Last week’s release of the Duelfer report (search) on weapons of mass destruction (search) in Iraq demonstrates how desperately the media try to bend a story to fit their own view.

The actual Duelfer report concludes that sanctions against Saddam were a massive failure. The report details how successful Saddam was at bypassing the sanctions through the corrupted oil for food program and was preparing to rebuild his WMD program: "[Saddam Hussein] wanted to end sanctions while preserving the capability to reconstitute his weapons of mass destruction when sanctions were lifted."

The report goes on to say that: "By 2000-2001, Saddam had managed to mitigate many of the effects of sanctions and undermine their international support. Iraq was within striking distance of a de facto end to the sanctions regime, both in terms of oil exports and the trade embargo by the end of 1999."

The New York Times managed to flip this view, leading an editorial on the subject with the declarative sentence: "Sanctions worked."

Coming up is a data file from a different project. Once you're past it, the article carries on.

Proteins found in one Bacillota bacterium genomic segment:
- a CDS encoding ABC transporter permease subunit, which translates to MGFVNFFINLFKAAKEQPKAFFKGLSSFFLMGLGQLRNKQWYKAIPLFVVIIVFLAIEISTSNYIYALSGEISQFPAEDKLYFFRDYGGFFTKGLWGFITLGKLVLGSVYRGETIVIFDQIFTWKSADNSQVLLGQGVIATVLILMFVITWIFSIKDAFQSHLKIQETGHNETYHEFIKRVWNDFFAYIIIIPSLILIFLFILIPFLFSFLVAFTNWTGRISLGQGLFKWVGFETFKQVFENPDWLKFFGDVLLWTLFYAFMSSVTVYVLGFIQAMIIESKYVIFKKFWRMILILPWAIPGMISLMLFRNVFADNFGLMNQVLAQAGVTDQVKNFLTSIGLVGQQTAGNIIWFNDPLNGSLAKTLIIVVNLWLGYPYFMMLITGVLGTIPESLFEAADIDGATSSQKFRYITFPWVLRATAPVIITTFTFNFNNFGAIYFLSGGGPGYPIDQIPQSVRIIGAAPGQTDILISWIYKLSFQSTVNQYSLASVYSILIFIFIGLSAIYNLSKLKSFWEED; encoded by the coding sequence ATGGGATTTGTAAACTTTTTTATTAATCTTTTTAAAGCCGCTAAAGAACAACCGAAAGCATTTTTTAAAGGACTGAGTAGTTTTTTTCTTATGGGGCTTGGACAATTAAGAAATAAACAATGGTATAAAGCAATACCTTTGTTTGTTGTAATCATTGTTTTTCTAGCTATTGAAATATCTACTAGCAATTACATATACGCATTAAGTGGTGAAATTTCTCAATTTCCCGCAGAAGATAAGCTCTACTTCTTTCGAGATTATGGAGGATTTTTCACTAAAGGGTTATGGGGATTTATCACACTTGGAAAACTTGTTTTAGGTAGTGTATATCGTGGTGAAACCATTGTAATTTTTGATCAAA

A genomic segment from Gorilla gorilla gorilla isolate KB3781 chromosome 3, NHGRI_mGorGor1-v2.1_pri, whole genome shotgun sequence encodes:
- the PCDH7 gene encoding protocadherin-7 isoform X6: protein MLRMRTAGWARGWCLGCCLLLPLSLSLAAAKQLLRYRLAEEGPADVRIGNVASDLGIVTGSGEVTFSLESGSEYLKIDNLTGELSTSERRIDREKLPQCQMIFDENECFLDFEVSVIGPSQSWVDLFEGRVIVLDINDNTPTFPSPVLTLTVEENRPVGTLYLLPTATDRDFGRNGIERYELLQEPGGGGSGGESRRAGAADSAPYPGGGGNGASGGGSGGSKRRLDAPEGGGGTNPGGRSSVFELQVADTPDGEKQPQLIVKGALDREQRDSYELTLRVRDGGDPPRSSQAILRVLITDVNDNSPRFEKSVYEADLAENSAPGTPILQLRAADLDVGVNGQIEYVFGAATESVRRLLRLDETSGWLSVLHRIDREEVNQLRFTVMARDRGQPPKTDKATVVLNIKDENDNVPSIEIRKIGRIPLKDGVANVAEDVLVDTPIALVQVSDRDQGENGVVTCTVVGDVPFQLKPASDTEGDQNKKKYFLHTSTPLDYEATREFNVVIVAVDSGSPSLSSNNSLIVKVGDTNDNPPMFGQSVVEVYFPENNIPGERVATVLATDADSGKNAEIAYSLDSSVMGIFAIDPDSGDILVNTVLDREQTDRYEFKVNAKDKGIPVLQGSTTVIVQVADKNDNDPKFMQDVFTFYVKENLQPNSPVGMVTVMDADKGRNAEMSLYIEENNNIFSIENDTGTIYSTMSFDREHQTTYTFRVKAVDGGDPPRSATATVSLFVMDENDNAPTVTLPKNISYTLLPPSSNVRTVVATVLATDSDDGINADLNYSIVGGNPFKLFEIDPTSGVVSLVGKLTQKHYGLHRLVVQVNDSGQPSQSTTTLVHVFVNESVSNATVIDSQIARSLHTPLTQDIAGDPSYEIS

The Washington Post put their editorial twist on the front page, with a banner headline that read: "U.S. 'Almost All Wrong' on Weapons." Never mind that neither the report nor Mr. Duelfer ever said that the U.S. was "Almost all wrong" on WMD. That quote actually came from inspector David Kay, at a Senate hearing in January.

While the Post’s editors were forced to make a correction of their headline, they never explained how an eight-month old quote ended up headlining an article about the findings of an entirely different investigator. Just call it "Wishful editing."

And that’s the Observer.

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David Asman joined FOX News Channel (FNC) in 1997 and currently serves as host of "Forbes on FOX," a weekend half-hour program that offers an informative look at the business week (Saturday from 11:00-11:30 AM/ET). Asman is also an anchor on FOX Business Network, where he co-hosts "After the Bell" (4-5 PM/ET) with anchor Melissa Francis.